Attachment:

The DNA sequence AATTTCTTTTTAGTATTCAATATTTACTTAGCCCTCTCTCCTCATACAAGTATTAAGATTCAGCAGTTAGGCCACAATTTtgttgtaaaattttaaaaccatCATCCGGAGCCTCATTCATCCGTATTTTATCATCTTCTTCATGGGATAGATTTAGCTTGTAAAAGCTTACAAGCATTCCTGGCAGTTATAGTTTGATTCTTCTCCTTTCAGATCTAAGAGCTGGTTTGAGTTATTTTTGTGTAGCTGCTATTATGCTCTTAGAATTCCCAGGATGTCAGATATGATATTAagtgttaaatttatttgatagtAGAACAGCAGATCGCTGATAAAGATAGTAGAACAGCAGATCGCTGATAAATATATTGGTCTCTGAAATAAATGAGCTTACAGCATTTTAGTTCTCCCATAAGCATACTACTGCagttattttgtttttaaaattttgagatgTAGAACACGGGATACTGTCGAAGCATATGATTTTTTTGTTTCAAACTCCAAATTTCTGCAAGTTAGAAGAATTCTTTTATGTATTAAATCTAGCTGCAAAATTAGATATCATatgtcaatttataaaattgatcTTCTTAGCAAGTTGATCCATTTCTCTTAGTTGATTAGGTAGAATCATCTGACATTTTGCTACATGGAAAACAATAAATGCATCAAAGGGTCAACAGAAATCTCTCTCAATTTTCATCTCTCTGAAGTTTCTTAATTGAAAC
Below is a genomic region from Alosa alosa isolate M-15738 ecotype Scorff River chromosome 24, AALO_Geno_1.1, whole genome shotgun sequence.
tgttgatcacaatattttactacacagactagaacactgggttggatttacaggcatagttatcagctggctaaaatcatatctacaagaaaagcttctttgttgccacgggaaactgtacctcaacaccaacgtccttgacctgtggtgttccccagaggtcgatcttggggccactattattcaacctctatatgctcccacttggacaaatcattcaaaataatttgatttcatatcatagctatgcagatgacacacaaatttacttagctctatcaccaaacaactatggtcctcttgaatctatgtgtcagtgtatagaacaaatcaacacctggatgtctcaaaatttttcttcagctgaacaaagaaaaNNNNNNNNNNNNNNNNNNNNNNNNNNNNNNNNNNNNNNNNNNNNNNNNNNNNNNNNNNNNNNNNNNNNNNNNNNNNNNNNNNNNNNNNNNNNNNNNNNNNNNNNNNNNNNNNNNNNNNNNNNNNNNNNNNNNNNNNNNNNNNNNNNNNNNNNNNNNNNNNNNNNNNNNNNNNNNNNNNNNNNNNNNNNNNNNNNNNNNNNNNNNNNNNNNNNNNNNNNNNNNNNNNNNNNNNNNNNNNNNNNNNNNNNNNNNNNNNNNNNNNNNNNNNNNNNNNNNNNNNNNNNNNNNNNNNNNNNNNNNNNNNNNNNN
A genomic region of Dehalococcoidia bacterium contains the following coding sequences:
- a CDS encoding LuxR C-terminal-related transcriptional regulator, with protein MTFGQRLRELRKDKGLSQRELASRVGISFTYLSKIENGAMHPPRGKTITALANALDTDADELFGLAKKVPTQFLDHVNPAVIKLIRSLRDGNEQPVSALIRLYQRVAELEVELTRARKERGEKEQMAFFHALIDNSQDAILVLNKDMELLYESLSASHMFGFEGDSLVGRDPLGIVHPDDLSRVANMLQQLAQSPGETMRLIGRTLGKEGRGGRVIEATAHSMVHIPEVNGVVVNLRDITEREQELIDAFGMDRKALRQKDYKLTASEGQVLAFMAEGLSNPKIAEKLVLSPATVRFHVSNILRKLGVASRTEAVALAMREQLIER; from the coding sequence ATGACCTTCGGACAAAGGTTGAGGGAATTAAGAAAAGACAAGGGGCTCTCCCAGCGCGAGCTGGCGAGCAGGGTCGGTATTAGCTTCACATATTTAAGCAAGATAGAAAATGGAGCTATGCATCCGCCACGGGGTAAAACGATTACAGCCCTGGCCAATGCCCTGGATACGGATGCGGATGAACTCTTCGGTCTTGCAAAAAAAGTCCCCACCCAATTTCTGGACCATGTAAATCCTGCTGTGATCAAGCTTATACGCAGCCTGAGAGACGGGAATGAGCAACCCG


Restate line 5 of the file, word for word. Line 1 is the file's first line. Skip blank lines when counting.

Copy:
- a CDS encoding LuxR C-terminal-related transcriptional regulator, with protein MTFGQRLRELRKDKGLSQRELASRVGISFTYLSKIENGAMHPPRGKTITALANALDTDADELFGLAKKVPTQFLDHVNPAVIKLIRSLRDGNEQPVSALIRLYQRVAELEVELTRARKERGEKEQMAFFHALIDNSQDAILVLNKDMELLYESLSASHMFGFEGDSLVGRDPLGIVHPDDLSRVANMLQQLAQSPGETMRLIGRTLGKEGRGGRVIEATAHSMVHIPEVNGVVVNLRDITEREQELIDAFGMDRKALRQKDYKLTASEGQVLAFMAEGLSNPKIAEKLVLSPATVRFHVSNILRKLGVASRTEAVALAMREQLIER; from the coding sequence ATGACCTTCGGACAAAGGTTGAGGGAATTAAGAAAAGACAAGGGGCTCTCCCAGCGCGAGCTGGCGAGCAGGGTCGGTATTAGCTTCACATATTTAAGCAAGATAGAAAATGGAGCTATGCATCCGCCACGGGGTAAAACGATTACAGCCCTGGCCAATGCCCTGGATACGGATGCGGATGAACTCTTCGGTCTTGCAAAAAAAGTCCCCACCCAATTTCTGGACCATGTAAATCCTGCTGTGATCAAGCTTATACGCAGCCTGAGAGACGGGAATGAGCAACCCG